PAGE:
CSC 30 Catamaran- the coastal passage

Discussion in 'Multihulls' started by peterchech, Nov 29, 2011.

  1. UpOnStands
    Joined: Nov 2015
    Posts: 681
    Likes: 14, Points: 18, Legacy Rep: 16
    Location: Sydney

    UpOnStands Senior Member

    Umm, Richard Woods says "If I built another of my 28ft Gypsy designs, for example, I reckon I'd could still do it for well under USD21000."
    I think RW knows what he is talking about.
    That's why 30 foot is a good target for the home builder.
  2. silvah
    Joined: Jan 2017
    Posts: 18
    Likes: 0, Points: 1, Legacy Rep: 10
    Location: Oconomowoc, WI

    silvah Junior Member

    There are no 2x6's in the plan released by TCP. The issue of 2x6's was discussed earlier in this thread. The design, as published, uses 2x4's in a standard truss design to build the box for the beams, this alone is stronger than what holds up most homes. Then this whole box is then encased in ply and glassed over -- very strong. So again if you have something on this design, please share.

    Clearly you have some issue with Bob at TCP, referring to him as small minded, stupid, and ignorant. This forum/thread is no place for insults, if you have an issue with him take it private.
  3. Burger
    Joined: Sep 2017
    Posts: 12
    Likes: 0, Points: 1
    Location: Australia

    Burger Junior Member

    I have researched Richard Woods' 28' Gypsy extensively. An excellent minimalist design with proven ocean abilities.
    In Australia, $21K will get you to a painted lock-up shell, using good quality marine ply.
    That leaves rig, deck gear, sails, motor, fitout, anchors/chain etc. At least another $20K. Not including rent, launching costs, labour.
    However, you will end up with a proven design from a proven designer. At resale time you will be happy you did.
    Building/fitting out a CSC30 to the same standard will cost about the same, take the same hours.
    The sensible choice is pretty obvious........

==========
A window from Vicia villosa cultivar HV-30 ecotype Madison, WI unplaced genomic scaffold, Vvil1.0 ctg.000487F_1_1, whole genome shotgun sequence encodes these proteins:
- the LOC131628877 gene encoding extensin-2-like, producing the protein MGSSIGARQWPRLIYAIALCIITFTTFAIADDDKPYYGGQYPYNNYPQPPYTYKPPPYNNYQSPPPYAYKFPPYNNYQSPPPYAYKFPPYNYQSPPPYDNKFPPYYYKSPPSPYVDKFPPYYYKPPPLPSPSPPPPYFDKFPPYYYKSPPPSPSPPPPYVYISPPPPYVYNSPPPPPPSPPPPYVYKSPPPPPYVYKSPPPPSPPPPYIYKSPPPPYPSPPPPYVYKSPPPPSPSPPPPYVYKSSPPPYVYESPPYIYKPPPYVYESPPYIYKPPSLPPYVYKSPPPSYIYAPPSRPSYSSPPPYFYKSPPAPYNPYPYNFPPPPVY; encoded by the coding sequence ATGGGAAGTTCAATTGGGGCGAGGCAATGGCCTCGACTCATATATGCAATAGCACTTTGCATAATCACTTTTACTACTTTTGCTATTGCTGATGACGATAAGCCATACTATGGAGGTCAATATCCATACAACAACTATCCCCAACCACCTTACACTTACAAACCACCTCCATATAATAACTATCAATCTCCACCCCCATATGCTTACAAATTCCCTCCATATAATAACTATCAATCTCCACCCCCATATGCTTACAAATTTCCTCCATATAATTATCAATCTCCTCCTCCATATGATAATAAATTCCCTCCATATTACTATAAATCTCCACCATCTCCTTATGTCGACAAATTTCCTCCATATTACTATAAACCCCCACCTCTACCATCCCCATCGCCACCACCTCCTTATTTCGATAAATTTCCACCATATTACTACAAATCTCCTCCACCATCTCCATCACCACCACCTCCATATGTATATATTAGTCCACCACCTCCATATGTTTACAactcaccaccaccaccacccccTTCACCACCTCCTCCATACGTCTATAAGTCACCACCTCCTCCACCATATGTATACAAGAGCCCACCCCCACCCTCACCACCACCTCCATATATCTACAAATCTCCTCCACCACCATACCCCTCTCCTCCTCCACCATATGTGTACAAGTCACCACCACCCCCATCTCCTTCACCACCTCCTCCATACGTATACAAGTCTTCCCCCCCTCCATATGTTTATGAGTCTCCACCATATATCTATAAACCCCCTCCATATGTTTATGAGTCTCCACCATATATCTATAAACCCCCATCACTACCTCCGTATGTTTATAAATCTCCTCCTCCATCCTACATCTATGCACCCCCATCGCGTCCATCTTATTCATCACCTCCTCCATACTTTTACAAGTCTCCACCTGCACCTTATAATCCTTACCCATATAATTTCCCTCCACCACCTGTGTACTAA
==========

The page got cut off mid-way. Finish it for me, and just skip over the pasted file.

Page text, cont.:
4. Burger
    Joined: Sep 2017
    Posts: 12
    Likes: 0, Points: 1
    Location: Australia

    Burger Junior Member

    Bob Oram is currently cruising around our area. He had a very interesting design concept for a 10m Slim, plywood build.
    Now that he's back in business I hope he revisits this concept.

    As for Bob Norson, a year or three ago TCP was full of stories from him hiding out overseas because he believed Australia/USA government agents were trying to kill him with chemical poisoning. I don't know if those pages are still there.
  5. jamez
    Joined: Feb 2007
    Posts: 495
    Likes: 27, Points: 28, Legacy Rep: 231
    Location: Auckland, New Zealand

    jamez Senior Member

    10 meter Slim sounds interesting. Any further info or pics you could post?
    Last edited: Sep 22, 2017
  6. Burger
    Joined: Sep 2017
    Posts: 12
    Likes: 0, Points: 1
    Location: Australia

    Burger Junior Member

    No pics. The concept was an affordable ply boat with the option of a headsail-only rig. Trademark Oram aft doubles, very basic galley/BBQ on deck, good cockpit and deck space, forward access from the bridgedeck. Simplicity and lightness being key.
    I don't think it was a finished plan, but it was the only Oram design I could hope to afford.
  7. limecc
    Joined: Feb 2017
    Posts: 3
    Likes: 0, Points: 1, Legacy Rep: 10
    Location: Notts UK

    limecc New Member

    Silvia thanks for your response. I'm not a Blue Water cruiser which is why I was looking at the CSC30 and Gemini in the first place.

    RedRuiben, Don't like Richard Woods designs but obviously ok for some.

    Sailhand, you make some good points but if I went for the CSC self build it would have twin outboard and no rigging. It wouldn't be 'unsafe'. Might have no resale value though..